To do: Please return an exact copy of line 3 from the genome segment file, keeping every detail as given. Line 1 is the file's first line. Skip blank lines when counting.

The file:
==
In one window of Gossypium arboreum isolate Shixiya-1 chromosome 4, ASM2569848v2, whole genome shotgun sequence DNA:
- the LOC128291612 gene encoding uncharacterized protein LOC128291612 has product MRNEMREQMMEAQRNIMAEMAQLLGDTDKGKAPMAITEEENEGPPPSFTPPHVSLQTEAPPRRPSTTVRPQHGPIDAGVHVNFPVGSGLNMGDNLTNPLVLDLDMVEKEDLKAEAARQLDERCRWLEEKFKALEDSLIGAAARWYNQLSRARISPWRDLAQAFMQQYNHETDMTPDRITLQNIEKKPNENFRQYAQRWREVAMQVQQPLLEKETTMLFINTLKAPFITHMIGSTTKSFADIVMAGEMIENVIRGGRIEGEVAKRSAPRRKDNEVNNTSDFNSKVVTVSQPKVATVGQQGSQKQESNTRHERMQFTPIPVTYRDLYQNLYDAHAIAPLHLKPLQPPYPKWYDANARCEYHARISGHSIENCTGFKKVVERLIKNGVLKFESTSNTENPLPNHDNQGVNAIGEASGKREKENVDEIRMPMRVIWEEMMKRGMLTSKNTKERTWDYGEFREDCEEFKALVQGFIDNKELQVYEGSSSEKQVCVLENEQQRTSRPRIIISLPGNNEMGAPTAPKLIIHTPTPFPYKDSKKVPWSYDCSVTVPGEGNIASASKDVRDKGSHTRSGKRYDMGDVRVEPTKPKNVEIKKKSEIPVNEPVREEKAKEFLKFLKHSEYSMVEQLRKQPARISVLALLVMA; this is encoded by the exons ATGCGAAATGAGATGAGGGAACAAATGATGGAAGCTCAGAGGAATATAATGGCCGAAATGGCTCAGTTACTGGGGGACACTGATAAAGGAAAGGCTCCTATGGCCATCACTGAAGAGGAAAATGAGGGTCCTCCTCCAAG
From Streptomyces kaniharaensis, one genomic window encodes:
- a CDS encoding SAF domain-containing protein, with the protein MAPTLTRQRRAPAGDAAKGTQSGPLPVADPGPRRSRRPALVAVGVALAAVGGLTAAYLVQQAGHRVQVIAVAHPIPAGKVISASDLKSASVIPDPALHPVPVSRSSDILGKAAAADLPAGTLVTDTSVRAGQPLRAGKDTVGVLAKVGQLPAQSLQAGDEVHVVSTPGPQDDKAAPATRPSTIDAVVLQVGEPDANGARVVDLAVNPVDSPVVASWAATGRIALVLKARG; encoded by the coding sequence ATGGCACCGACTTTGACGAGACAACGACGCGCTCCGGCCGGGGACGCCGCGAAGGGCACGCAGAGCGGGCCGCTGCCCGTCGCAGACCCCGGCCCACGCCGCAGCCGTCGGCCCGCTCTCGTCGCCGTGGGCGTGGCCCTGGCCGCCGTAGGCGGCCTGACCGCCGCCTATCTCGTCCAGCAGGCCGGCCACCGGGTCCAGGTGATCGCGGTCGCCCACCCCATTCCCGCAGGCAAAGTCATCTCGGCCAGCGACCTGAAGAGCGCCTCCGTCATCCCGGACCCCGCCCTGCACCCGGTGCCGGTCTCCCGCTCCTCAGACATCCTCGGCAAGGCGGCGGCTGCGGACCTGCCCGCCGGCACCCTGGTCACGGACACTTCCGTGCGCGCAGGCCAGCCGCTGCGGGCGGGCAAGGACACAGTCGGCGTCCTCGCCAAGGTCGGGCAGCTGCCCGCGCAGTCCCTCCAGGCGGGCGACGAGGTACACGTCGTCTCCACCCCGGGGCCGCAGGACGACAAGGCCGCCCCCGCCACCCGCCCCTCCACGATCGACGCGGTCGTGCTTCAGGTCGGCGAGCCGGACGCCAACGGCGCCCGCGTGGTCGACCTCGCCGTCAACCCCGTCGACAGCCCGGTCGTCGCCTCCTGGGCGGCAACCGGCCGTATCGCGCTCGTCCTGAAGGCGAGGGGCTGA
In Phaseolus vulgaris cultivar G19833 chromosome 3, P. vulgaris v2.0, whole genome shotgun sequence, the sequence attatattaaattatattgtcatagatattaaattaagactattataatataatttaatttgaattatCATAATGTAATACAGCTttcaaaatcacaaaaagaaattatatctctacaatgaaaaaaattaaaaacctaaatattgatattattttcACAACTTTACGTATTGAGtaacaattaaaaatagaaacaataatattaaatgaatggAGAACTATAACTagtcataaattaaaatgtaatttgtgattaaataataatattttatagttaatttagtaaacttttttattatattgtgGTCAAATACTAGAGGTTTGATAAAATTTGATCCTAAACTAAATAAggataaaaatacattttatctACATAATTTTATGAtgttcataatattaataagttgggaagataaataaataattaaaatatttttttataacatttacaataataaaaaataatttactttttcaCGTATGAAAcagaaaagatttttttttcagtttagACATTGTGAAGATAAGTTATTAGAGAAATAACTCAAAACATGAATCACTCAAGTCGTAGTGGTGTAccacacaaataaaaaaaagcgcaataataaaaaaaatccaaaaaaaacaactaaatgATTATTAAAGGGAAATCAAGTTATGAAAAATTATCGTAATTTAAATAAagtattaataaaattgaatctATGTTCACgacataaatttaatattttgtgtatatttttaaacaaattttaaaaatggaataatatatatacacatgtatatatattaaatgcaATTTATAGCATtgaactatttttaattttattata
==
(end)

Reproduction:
From Streptomyces kaniharaensis, one genomic window encodes: